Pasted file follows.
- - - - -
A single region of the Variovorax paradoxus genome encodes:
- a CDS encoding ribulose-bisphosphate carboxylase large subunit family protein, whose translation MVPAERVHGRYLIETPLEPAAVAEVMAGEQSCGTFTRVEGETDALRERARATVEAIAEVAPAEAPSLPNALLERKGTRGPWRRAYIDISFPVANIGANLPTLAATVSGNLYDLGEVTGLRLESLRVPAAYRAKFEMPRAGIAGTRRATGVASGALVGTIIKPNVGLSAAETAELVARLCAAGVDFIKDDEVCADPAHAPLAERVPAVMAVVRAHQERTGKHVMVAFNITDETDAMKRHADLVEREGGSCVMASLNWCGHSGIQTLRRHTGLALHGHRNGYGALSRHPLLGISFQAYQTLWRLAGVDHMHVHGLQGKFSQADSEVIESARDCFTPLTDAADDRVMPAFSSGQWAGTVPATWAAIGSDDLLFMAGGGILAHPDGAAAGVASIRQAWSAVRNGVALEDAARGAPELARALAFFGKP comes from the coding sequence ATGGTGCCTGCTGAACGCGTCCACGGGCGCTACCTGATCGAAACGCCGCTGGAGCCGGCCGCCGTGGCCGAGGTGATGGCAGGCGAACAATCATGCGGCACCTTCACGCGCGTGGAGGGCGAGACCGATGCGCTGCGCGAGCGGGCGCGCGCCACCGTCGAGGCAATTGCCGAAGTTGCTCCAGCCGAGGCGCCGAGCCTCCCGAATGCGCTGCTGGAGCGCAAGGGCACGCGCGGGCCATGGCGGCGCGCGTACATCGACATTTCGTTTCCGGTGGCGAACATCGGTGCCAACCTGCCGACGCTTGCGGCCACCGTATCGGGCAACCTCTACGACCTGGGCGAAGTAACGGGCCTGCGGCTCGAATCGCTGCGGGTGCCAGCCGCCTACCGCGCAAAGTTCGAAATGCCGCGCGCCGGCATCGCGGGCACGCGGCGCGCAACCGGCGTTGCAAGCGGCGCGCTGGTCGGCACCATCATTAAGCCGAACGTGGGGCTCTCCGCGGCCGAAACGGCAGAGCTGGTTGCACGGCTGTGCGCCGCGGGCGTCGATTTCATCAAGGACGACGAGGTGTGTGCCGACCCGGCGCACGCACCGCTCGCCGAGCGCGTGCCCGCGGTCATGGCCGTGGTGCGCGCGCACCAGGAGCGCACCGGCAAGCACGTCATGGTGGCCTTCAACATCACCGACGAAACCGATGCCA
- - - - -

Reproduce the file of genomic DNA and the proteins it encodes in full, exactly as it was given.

A single region of the Variovorax paradoxus genome encodes:
- a CDS encoding ribulose-bisphosphate carboxylase large subunit family protein, whose translation MVPAERVHGRYLIETPLEPAAVAEVMAGEQSCGTFTRVEGETDALRERARATVEAIAEVAPAEAPSLPNALLERKGTRGPWRRAYIDISFPVANIGANLPTLAATVSGNLYDLGEVTGLRLESLRVPAAYRAKFEMPRAGIAGTRRATGVASGALVGTIIKPNVGLSAAETAELVARLCAAGVDFIKDDEVCADPAHAPLAERVPAVMAVVRAHQERTGKHVMVAFNITDETDAMKRHADLVEREGGSCVMASLNWCGHSGIQTLRRHTGLALHGHRNGYGALSRHPLLGISFQAYQTLWRLAGVDHMHVHGLQGKFSQADSEVIESARDCFTPLTDAADDRVMPAFSSGQWAGTVPATWAAIGSDDLLFMAGGGILAHPDGAAAGVASIRQAWSAVRNGVALEDAARGAPELARALAFFGKP comes from the coding sequence ATGGTGCCTGCTGAACGCGTCCACGGGCGCTACCTGATCGAAACGCCGCTGGAGCCGGCCGCCGTGGCCGAGGTGATGGCAGGCGAACAATCATGCGGCACCTTCACGCGCGTGGAGGGCGAGACCGATGCGCTGCGCGAGCGGGCGCGCGCCACCGTCGAGGCAATTGCCGAAGTTGCTCCAGCCGAGGCGCCGAGCCTCCCGAATGCGCTGCTGGAGCGCAAGGGCACGCGCGGGCCATGGCGGCGCGCGTACATCGACATTTCGTTTCCGGTGGCGAACATCGGTGCCAACCTGCCGACGCTTGCGGCCACCGTATCGGGCAACCTCTACGACCTGGGCGAAGTAACGGGCCTGCGGCTCGAATCGCTGCGGGTGCCAGCCGCCTACCGCGCAAAGTTCGAAATGCCGCGCGCCGGCATCGCGGGCACGCGGCGCGCAACCGGCGTTGCAAGCGGCGCGCTGGTCGGCACCATCATTAAGCCGAACGTGGGGCTCTCCGCGGCCGAAACGGCAGAGCTGGTTGCACGGCTGTGCGCCGCGGGCGTCGATTTCATCAAGGACGACGAGGTGTGTGCCGACCCGGCGCACGCACCGCTCGCCGAGCGCGTGCCCGCGGTCATGGCCGTGGTGCGCGCGCACCAGGAGCGCACCGGCAAGCACGTCATGGTGGCCTTCAACATCACCGACGAAACCGATGCCA